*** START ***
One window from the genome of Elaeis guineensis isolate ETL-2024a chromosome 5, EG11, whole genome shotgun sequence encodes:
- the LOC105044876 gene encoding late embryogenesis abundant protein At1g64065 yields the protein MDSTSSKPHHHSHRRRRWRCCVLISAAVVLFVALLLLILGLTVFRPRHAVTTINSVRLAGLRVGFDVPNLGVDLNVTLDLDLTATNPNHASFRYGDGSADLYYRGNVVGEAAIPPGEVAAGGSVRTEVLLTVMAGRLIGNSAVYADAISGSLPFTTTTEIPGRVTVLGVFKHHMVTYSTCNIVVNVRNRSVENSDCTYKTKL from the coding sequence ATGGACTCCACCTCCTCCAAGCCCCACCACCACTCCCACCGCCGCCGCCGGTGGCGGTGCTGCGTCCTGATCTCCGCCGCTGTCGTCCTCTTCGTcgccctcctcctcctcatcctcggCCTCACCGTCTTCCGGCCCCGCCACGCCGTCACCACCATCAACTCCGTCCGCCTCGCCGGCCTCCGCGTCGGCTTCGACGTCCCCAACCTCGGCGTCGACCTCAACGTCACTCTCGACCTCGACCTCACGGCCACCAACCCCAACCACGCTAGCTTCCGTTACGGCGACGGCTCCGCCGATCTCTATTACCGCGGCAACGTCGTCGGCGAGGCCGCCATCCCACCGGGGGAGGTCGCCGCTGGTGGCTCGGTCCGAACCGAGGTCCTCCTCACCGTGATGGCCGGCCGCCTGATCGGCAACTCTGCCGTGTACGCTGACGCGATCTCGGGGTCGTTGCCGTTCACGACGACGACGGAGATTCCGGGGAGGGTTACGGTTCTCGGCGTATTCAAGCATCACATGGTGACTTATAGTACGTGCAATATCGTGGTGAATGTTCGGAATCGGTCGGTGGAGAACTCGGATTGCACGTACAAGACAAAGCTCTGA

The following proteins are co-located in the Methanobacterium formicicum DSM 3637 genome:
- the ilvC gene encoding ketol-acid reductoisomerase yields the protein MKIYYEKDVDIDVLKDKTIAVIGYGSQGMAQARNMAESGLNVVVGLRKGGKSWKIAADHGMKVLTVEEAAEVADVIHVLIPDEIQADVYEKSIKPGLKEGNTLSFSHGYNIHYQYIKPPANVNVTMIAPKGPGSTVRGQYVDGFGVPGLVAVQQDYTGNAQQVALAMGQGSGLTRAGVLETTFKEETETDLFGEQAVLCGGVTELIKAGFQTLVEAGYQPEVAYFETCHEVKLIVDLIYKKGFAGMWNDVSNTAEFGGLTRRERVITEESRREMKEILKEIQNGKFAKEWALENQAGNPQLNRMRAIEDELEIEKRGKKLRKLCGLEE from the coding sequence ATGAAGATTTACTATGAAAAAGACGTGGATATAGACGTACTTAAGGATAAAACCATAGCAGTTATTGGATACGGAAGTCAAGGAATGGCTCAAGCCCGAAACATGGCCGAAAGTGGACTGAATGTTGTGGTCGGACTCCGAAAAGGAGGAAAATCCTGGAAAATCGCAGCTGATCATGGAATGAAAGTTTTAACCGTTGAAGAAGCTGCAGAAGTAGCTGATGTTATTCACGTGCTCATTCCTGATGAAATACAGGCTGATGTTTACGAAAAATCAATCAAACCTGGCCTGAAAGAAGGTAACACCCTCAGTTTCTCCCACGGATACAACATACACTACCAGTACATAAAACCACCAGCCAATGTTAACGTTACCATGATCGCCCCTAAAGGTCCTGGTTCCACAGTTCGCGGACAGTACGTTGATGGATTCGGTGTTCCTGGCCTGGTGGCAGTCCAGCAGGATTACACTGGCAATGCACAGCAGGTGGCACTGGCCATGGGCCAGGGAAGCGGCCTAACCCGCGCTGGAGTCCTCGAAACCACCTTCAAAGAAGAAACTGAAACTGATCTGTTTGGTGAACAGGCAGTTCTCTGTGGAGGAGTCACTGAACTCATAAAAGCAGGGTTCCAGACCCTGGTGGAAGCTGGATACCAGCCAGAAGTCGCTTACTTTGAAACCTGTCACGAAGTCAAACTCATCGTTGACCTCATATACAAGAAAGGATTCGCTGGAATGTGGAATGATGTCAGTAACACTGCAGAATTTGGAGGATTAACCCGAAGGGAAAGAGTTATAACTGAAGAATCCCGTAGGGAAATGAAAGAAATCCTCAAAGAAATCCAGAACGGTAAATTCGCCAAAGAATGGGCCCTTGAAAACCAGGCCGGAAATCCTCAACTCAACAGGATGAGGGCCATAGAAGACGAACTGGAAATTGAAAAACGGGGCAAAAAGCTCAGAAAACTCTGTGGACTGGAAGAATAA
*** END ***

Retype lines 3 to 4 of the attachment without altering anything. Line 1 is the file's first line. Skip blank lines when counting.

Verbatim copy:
The following proteins are co-located in the Methanobacterium formicicum DSM 3637 genome:
- the ilvC gene encoding ketol-acid reductoisomerase yields the protein MKIYYEKDVDIDVLKDKTIAVIGYGSQGMAQARNMAESGLNVVVGLRKGGKSWKIAADHGMKVLTVEEAAEVADVIHVLIPDEIQADVYEKSIKPGLKEGNTLSFSHGYNIHYQYIKPPANVNVTMIAPKGPGSTVRGQYVDGFGVPGLVAVQQDYTGNAQQVALAMGQGSGLTRAGVLETTFKEETETDLFGEQAVLCGGVTELIKAGFQTLVEAGYQPEVAYFETCHEVKLIVDLIYKKGFAGMWNDVSNTAEFGGLTRRERVITEESRREMKEILKEIQNGKFAKEWALENQAGNPQLNRMRAIEDELEIEKRGKKLRKLCGLEE from the coding sequence ATGAAGATTTACTATGAAAAAGACGTGGATATAGACGTACTTAAGGATAAAACCATAGCAGTTATTGGATACGGAAGTCAAGGAATGGCTCAAGCCCGAAACATGGCCGAAAGTGGACTGAATGTTGTGGTCGGACTCCGAAAAGGAGGAAAATCCTGGAAAATCGCAGCTGATCATGGAATGAAAGTTTTAACCGTTGAAGAAGCTGCAGAAGTAGCTGATGTTATTCACGTGCTCATTCCTGATGAAATACAGGCTGATGTTTACGAAAAATCAATCAAACCTGGCCTGAAAGAAGGTAACACCCTCAGTTTCTCCCACGGATACAACATACACTACCAGTACATAAAACCACCAGCCAATGTTAACGTTACCATGATCGCCCCTAAAGGTCCTGGTTCCACAGTTCGCGGACAGTACGTTGATGGATTCGGTGTTCCTGGCCTGGTGGCAGTCCAGCAGGATTACACTGGCAATGCACAGCAGGTGGCACTGGCCATGGGCCAGGGAAGCGGCCTAACCCGCGCTGGAGTCCTCGAAACCACCTTCAAAGAAGAAACTGAAACTGATCTGTTTGGTGAACAGGCAGTTCTCTGTGGAGGAGTCACTGAACTCATAAAAGCAGGGTTCCAGACCCTGGTGGAAGCTGGATACCAGCCAGAAGTCGCTTACTTTGAAACCTGTCACGAAGTCAAACTCATCGTTGACCTCATATACAAGAAAGGATTCGCTGGAATGTGGAATGATGTCAGTAACACTGCAGAATTTGGAGGATTAACCCGAAGGGAAAGAGTTATAACTGAAGAATCCCGTAGGGAAATGAAAGAAATCCTCAAAGAAATCCAGAACGGTAAATTCGCCAAAGAATGGGCCCTTGAAAACCAGGCCGGAAATCCTCAACTCAACAGGATGAGGGCCATAGAAGACGAACTGGAAATTGAAAAACGGGGCAAAAAGCTCAGAAAACTCTGTGGACTGGAAGAATAA